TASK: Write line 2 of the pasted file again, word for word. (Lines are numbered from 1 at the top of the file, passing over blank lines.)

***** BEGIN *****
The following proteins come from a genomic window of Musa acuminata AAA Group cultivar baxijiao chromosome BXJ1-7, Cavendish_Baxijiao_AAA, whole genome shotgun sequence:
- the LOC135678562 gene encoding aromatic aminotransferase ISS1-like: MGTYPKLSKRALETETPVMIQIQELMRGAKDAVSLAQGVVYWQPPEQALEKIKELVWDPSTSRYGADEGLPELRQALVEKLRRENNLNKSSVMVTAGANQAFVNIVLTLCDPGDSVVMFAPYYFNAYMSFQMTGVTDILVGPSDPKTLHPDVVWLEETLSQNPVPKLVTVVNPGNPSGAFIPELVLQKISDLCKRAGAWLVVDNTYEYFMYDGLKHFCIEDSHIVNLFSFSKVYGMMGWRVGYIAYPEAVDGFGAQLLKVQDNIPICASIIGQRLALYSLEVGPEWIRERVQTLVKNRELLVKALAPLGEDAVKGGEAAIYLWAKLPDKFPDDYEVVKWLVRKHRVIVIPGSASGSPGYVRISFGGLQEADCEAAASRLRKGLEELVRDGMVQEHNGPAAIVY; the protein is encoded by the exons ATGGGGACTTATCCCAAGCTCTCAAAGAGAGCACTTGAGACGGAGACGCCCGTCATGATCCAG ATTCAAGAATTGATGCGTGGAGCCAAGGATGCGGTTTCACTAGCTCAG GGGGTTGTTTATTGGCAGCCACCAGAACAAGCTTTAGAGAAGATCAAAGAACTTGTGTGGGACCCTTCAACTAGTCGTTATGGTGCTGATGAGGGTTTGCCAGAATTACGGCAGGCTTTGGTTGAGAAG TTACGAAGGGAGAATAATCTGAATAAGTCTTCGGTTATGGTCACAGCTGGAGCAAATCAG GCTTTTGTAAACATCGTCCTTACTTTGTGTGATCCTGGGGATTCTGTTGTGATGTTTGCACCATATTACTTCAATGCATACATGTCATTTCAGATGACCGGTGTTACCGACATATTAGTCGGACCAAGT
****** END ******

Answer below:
- the LOC135678562 gene encoding aromatic aminotransferase ISS1-like: MGTYPKLSKRALETETPVMIQIQELMRGAKDAVSLAQGVVYWQPPEQALEKIKELVWDPSTSRYGADEGLPELRQALVEKLRRENNLNKSSVMVTAGANQAFVNIVLTLCDPGDSVVMFAPYYFNAYMSFQMTGVTDILVGPSDPKTLHPDVVWLEETLSQNPVPKLVTVVNPGNPSGAFIPELVLQKISDLCKRAGAWLVVDNTYEYFMYDGLKHFCIEDSHIVNLFSFSKVYGMMGWRVGYIAYPEAVDGFGAQLLKVQDNIPICASIIGQRLALYSLEVGPEWIRERVQTLVKNRELLVKALAPLGEDAVKGGEAAIYLWAKLPDKFPDDYEVVKWLVRKHRVIVIPGSASGSPGYVRISFGGLQEADCEAAASRLRKGLEELVRDGMVQEHNGPAAIVY; the protein is encoded by the exons ATGGGGACTTATCCCAAGCTCTCAAAGAGAGCACTTGAGACGGAGACGCCCGTCATGATCCAG ATTCAAGAATTGATGCGTGGAGCCAAGGATGCGGTTTCACTAGCTCAG GGGGTTGTTTATTGGCAGCCACCAGAACAAGCTTTAGAGAAGATCAAAGAACTTGTGTGGGACCCTTCAACTAGTCGTTATGGTGCTGATGAGGGTTTGCCAGAATTACGGCAGGCTTTGGTTGAGAAG TTACGAAGGGAGAATAATCTGAATAAGTCTTCGGTTATGGTCACAGCTGGAGCAAATCAG GCTTTTGTAAACATCGTCCTTACTTTGTGTGATCCTGGGGATTCTGTTGTGATGTTTGCACCATATTACTTCAATGCATACATGTCATTTCAGATGACCGGTGTTACCGACATATTAGTCGGACCAAGT